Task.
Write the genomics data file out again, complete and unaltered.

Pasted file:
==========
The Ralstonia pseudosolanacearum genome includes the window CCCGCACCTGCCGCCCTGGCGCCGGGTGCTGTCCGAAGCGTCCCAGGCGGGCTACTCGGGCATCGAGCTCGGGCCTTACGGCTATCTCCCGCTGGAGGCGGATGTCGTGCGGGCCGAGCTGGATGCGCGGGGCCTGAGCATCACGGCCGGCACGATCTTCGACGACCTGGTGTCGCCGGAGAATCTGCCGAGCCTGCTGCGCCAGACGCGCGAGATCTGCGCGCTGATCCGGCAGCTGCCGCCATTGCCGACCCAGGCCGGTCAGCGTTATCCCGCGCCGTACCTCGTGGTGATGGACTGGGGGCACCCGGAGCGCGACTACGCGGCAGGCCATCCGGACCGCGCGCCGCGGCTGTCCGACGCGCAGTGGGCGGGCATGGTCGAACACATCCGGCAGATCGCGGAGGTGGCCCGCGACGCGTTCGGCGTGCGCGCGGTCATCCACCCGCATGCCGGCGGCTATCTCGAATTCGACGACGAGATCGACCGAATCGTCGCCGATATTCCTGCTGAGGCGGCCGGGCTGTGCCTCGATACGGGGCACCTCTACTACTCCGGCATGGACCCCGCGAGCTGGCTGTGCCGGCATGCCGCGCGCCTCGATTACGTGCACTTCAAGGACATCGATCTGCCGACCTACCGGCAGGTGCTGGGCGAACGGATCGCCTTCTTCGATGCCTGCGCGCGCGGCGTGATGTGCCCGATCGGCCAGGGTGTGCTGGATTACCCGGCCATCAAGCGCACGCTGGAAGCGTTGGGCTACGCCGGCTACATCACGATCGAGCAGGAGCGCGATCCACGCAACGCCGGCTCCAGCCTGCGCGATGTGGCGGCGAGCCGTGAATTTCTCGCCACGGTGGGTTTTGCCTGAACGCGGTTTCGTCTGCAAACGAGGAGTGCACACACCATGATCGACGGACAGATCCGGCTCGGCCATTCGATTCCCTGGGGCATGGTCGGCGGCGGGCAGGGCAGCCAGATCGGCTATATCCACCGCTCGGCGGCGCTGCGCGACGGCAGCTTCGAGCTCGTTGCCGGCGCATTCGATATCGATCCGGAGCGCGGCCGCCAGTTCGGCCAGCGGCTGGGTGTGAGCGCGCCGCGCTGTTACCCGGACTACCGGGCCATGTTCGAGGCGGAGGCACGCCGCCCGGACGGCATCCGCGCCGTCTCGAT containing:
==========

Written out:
The Ralstonia pseudosolanacearum genome includes the window CCCGCACCTGCCGCCCTGGCGCCGGGTGCTGTCCGAAGCGTCCCAGGCGGGCTACTCGGGCATCGAGCTCGGGCCTTACGGCTATCTCCCGCTGGAGGCGGATGTCGTGCGGGCCGAGCTGGATGCGCGGGGCCTGAGCATCACGGCCGGCACGATCTTCGACGACCTGGTGTCGCCGGAGAATCTGCCGAGCCTGCTGCGCCAGACGCGCGAGATCTGCGCGCTGATCCGGCAGCTGCCGCCATTGCCGACCCAGGCCGGTCAGCGTTATCCCGCGCCGTACCTCGTGGTGATGGACTGGGGGCACCCGGAGCGCGACTACGCGGCAGGCCATCCGGACCGCGCGCCGCGGCTGTCCGACGCGCAGTGGGCGGGCATGGTCGAACACATCCGGCAGATCGCGGAGGTGGCCCGCGACGCGTTCGGCGTGCGCGCGGTCATCCACCCGCATGCCGGCGGCTATCTCGAATTCGACGACGAGATCGACCGAATCGTCGCCGATATTCCTGCTGAGGCGGCCGGGCTGTGCCTCGATACGGGGCACCTCTACTACTCCGGCATGGACCCCGCGAGCTGGCTGTGCCGGCATGCCGCGCGCCTCGATTACGTGCACTTCAAGGACATCGATCTGCCGACCTACCGGCAGGTGCTGGGCGAACGGATCGCCTTCTTCGATGCCTGCGCGCGCGGCGTGATGTGCCCGATCGGCCAGGGTGTGCTGGATTACCCGGCCATCAAGCGCACGCTGGAAGCGTTGGGCTACGCCGGCTACATCACGATCGAGCAGGAGCGCGATCCACGCAACGCCGGCTCCAGCCTGCGCGATGTGGCGGCGAGCCGTGAATTTCTCGCCACGGTGGGTTTTGCCTGAACGCGGTTTCGTCTGCAAACGAGGAGTGCACACACCATGATCGACGGACAGATCCGGCTCGGCCATTCGATTCCCTGGGGCATGGTCGGCGGCGGGCAGGGCAGCCAGATCGGCTATATCCACCGCTCGGCGGCGCTGCGCGACGGCAGCTTCGAGCTCGTTGCCGGCGCATTCGATATCGATCCGGAGCGCGGCCGCCAGTTCGGCCAGCGGCTGGGTGTGAGCGCGCCGCGCTGTTACCCGGACTACCGGGCCATGTTCGAGGCGGAGGCACGCCGCCCGGACGGCATCCGCGCCGTCTCGAT containing: